Meet the Woman Beating COVID-19 Misinformation Across Africa, One Fake News Story at a Time

Author: Jacky Habib

Esther Sweeney for Global Citizen
Why Global Citizens Should Care
The United Nations’ Global Goal 3 aims to ensure everyone, everywhere, has access to good health and well-being, which right now means ending the COVID-19 pandemic. In order for people to make informed health decisions, they must have access to factual, science-based information. Join Global Citizen in taking action on this issue and more here.

After Uganda’s health minister received a COVID-19 vaccine in March, a widely-circulated tweet claimed that the syringe was empty and did not piece her skin.

In actuality, while Jane Ruth Aceng had received the vaccine at a press conference, reporters asked her to do an additional demonstration so they could capture clear photos and videos to illustrate her receiving the vaccine. It’s these photos that went viral and led some members of the public to question their trust in the COVID-19 vaccine.  

Doreen Wainainah, who’s based in Nairobi and is the news editor of PesaCheck, one of Africa’s largest fact-checking initiatives, explained how some people online used this moment to harm people’s confidence in the vaccine.. 

“They took that particular clip [of the injection demonstration] without the original clip [of the actual vaccination] and said: If the minister is not being vaccinated, why are you getting vaccinated when the government doesn't trust the vaccine?” she said.

Within 24 hours, the video had hundreds of thousands of views across Kenya, Uganda, and Tanzania, according to Wainainah. 

“It was being used to propel the anti-vaccination narrative,” Wainainah said. 

When the clip reached her team, they were able to contact journalists present at the press event for additional evidence and an explanation, which was used to dispel the video. 

Wainainah and her team of 20 fact-checkers across a dozen African countries work every day to find and debunk viral claims on social networks and in the media. They produce stories in four languages — English, French, Swahili, and Amharic — to help ensure that people have access to accurate news information. 

WorldsBestShot_DoreenWainainah_EstherSweeneyForGlobalCitizen_012.jpgDoreen Wainainah leads a team of 20 fact checkers across Africa who are helping verify information in four languages on COVID-19, to combat misleading and inaccurate information.
Image: Esther Sweeney for Global Citizen

In March 2020, as the pandemic took hold around the world, the team at PesaCheck began seeing a spike in misinformation about COVID-19.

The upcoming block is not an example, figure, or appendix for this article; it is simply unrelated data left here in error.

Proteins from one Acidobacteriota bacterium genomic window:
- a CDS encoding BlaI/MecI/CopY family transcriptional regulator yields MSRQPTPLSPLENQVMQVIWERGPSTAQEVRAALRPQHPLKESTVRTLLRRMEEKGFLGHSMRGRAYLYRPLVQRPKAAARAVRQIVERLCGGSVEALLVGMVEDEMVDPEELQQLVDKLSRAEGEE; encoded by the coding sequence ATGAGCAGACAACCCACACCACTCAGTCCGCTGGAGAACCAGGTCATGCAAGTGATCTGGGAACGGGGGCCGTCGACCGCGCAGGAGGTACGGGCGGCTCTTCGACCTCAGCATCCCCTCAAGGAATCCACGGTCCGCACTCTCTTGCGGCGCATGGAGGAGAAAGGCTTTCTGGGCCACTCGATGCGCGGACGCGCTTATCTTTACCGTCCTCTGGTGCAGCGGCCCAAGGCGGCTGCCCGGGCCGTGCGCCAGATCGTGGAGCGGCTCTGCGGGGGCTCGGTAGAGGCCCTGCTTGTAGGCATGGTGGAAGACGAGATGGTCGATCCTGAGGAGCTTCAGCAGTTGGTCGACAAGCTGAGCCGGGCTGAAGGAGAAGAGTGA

Wainainah said, however, the type of misinformation has morphed during the pandemic. Initially, much of it was about how the virus originated and how it can be treated, and later, they saw more prevalent misinformation about vaccines and their side effects. 

“Originally there were a lot of conspiracy theories where they were saying 5G causes COVID-19,” she said. “But there was also misinformation [suggesting that] Africans can't get COVID-19 or Africans can't die of COVID-19.”

Other misinformation included rumours about how to combat the virus, as false information regarding home remedies — such as gargling hot salt water to immediately rid one’s body of the virus — were being widely shared. 

According to Wainainah, another popular rumour that spread in Africa, particularly in Ethiopia, and Francophone African countries — as well as globally — was that COVID-19 vaccines could alter an individual’s DNA. 

With each false piece of information, Wainainah and her team update their website, to state whether the information is true or false, and provide an explanation along with their original sources or evidence which helped them determine this. 

PesaCheck, which is a third-party fact-checker partner with Facebook, can mark information as false or misleading on the social media platform, which blurs images and attaches a note that the content has been flagged for misinformation before viewers can view it. 

While the team is able to fact-check the majority of information with relative ease, other situations are more complex. In Tanzania, where the COVID-19 response has been deemed “very concerning” by the World Health Organization (WHO), Wainainah said it has been a challenge to verify information. 

PesaCheck

PesaCheck
At PesaCheck, 20 fact-checkers across a dozen countries work to independently verify information in four languages.
Esther Sweeney for Global Citizen